Cultural Exchange: Trade, Religion, and War in Armenia, 300-1600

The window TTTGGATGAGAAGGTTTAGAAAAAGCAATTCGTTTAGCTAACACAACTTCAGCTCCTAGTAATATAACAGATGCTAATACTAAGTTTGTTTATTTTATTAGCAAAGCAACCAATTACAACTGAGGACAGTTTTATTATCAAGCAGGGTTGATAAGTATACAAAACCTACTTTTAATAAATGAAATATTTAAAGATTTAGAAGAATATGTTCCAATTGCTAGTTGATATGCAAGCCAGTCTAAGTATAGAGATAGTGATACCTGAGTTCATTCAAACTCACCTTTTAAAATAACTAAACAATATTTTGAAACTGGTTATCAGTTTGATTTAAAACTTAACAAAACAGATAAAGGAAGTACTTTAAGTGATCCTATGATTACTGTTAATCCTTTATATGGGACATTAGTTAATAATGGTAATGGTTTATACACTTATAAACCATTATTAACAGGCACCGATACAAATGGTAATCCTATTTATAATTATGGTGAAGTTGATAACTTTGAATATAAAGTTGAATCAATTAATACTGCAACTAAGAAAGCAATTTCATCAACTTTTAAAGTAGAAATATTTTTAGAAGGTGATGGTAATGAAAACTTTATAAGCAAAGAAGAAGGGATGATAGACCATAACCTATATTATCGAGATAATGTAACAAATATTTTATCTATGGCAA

The course will trace artistic and cultural exchange over the centuries through trade, religion, and war as a way to understand the global reach of art and culture. Primary emphasis will be on the Armenians, whose homeland in eastern Anatolia controlling significant trade routes, made them a crossroads for cultural transmission between their West (the Romans, the Byzantine Romans, the Latin West, the Crusaders, and the Ottomans) and their East (the Parthians, Sasanians, Seljuks, Mongols, Safavid Persians, and Chinese). These connections extended north to the Slavs and Mongol states of Russia and south to the Holy Land and India. The catalogue of the Met’s 2018 “Armenia!” exhibition will be the basic text (Armenia: Art, Religion, and Trade in the Middle Ages can be downloaded from the Met’s website). Using works in the catalogue, or ones suggested by the student, students will research their global sources and their relevance to the Armenians, or others, who produced the finished object. Topics will be selected in consultation with the professor. Each student will present their research in class and as a final paper. 3 credits. Satisfies the chronological requirement.